by Blake Sandnes

Definition of Brewhouse Efficiency

During the brewing process, crushed malted barley is combined with water creating “mash”. This is done in a stainless steel tank referred to as the mash tun. The mash tun then holds the mash at a set temperature for a set amount of time while the starches in the malted barley are converted into the sugars that are used to create the beer.

A glass of beer sits on top of grain and wheat.Ideally, 100% of those potential sugars are collected, but due to the intricacies of the brewing process, that is not always the case. When talking about “mash efficiency”, we are referring to the percentage of the sugars extracted from the malted barley. Higher efficiency reduces grain costs by minimizing wasted grain.

The closer we get to extracting 100% of the sugars, the more efficient we are. This percentage of sugar or target sugar content is also known as “gravity”. Each brewer and type of malted barley has a set potential gravity that they are looking to achieve and put into the fermentation process. Gravity is used to help measure brewhouse efficiency.

Factors That Influence Brewhouse Efficiency

There are two types of efficiency when it comes to brewing beer: mash efficiency and brewhouse efficiency. Brewhouse efficiency relates to the efficiency of the overall system. Mash efficiency relates to how much of your total overall sugar content makes it from the mash tun to the boil kettle. Mash efficiency is recipe-driven. Each style of beer requires a different sugar content and thus a different gravity.

What Is Considered an Efficient Brewhouse?

It is extremely difficult—practically impossible—to get to 100% efficiency. An efficient brewhouse is a brewhouse that is able to collect 80-95% of the sugars from the mash tun. The more efficient a brewhouse is during this process, the less money they proportionally spend on grains, and the more profit they make in the long run!

How to Calculate Brewhouse Efficiency

Calculating extract efficiency is essential for any brewery. It’s important to know your brewhouse efficiency so you can better improve your processes and get the best ROI. Brewer’s Friend offers a great brewhouse efficiency calculator, but there are many other useful sites.

A brewhouse efficiency calculator essentially measures the original gravity (potential gravity of grain) against the actual gravity (or final gravity) of the grain. For example, if a base malt has an original gravity of 1.032 (in which 32 would be used as the potential gravity score), but the final gravity measured is 1.028, then the efficiency would be 28 divided by 32, which gives us about 87% efficiency.

In this example, because the final gravity was close to the original gravity, this brewhouse would be considered efficient.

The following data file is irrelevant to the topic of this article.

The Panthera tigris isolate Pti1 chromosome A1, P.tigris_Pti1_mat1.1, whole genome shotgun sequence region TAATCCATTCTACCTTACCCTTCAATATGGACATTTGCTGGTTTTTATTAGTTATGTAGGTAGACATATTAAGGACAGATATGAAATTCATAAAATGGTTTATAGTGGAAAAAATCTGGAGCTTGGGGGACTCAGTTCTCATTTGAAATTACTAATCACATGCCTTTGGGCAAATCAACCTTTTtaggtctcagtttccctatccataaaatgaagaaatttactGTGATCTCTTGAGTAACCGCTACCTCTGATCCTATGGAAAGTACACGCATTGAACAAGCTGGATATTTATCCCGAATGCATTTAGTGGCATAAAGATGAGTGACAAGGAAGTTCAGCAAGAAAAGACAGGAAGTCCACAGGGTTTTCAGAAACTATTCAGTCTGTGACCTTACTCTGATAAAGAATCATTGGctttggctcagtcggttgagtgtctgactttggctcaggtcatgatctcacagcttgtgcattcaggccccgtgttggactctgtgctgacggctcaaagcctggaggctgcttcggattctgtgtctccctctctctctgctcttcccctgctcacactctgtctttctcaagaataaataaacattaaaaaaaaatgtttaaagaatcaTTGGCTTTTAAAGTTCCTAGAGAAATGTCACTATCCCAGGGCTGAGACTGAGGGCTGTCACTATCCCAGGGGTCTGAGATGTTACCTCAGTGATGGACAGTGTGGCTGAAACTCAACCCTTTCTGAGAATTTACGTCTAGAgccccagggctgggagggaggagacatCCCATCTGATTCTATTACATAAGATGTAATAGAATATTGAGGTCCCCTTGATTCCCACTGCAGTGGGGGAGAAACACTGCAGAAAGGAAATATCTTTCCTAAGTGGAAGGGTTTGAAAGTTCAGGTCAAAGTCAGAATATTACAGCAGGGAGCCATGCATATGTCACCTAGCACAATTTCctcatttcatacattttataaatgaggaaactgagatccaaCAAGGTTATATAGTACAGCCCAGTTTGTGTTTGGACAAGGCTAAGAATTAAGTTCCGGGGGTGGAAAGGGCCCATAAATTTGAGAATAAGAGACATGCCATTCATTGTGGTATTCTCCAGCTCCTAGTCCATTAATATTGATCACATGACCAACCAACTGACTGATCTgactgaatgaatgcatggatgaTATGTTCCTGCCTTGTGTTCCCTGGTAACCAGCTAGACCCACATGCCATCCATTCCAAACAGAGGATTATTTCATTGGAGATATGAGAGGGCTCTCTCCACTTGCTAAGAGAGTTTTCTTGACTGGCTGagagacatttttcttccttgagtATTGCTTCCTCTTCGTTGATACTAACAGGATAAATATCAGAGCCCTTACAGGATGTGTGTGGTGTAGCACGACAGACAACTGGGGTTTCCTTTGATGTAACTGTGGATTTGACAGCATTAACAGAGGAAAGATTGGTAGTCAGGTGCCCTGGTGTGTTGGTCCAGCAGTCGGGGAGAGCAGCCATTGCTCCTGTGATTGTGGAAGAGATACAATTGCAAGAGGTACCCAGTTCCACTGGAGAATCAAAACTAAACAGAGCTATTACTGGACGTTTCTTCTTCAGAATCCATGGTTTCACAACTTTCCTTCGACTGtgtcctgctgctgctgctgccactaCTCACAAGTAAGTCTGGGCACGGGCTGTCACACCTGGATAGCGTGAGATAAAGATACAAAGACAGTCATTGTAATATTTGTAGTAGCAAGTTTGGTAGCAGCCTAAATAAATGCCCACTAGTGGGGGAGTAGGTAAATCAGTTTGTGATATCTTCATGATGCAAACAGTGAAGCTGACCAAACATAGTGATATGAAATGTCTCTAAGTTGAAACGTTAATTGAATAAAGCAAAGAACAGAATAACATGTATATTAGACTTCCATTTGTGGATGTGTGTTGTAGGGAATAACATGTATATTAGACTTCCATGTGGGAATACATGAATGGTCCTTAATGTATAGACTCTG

Increasing Your Brewing Efficiency

A 4 roll mill from RMS Roller-Grinder sits on a concrete floor.Various equipment—such as a roller mill for brewing—can affect efficiency. A finer, more consistent crush from a roller mill allows more sugar to be pulled from the malt and barley. Roller mills that are not as consistent or fine in crushing grain do not allow for as much sugar to be pulled, resulting in lower efficiency.

It’s essential to have a well-balanced and repeatable grind where some of the barley is finely milled and some is larger. A quality sieve set helps evaluate this mill distribution. Any inconsistencies in your “grist” (milled barley) will negatively affect your brewing efficiency and your ability to properly extract sugars from the malt, which can result in larger discrepancies between original gravity and final gravity.

2 Roller vs. 4 Roller Mill: Which Is Better for Brewhouse Efficiency?

A two-roller mill has two rolls used to crush the grain. This type of roll configuration creates a consistent mill and allows for a good distribution of grain sizes. This is a base roller mill option.

A four-roller mill has two sets of rollers. The additional two rollers create a finer grist, while still delivering consistent results. Four-roller mills offer more control and options for milling barley. Once the right level of milling has been achieved, that level can be set for future use. Lastly, four roller mills make it easier to separate the “sugar water” (also known as “wort”) from spent grain in a process known as “lautering”.

When RMS Roller-Grinder tested the two-roll mills next to the four-roll mills, there was a 4-6% increase in efficiency. However, when a four-roll RMS roller mill replaced a competitor’s roller mill, there was as much as a 10% increase in efficiency.

However, there is more involved than simply roller mills when it comes to brewhouse efficiency. Poor brewhouse layout and long hoses also play a factor in inefficiencies, as can inaccurate measuring of losses and sparging the mash too fast.

The Benefits of High Brewhouse Efficiency

As a final breakdown, the benefits of high brewhouse efficiency include:

  • Less money spent on grain
  • Higher ROI
  • Better quality beer
  • Less waste

Keep these benefits in mind when considering whether it’s time to upgrade to a high quality roller mill.

Contact Us to Get More Consistent Efficiencies

The team at RMS Roller-Grinder prides itself on creating the industry’s most efficient and consistent roller mills to keep final gravity as close as possible to original gravity. Whether your brew includes pale malts or brown malts, when you are ready to improve your brewing equipment and brewhouse efficiency, contact us!


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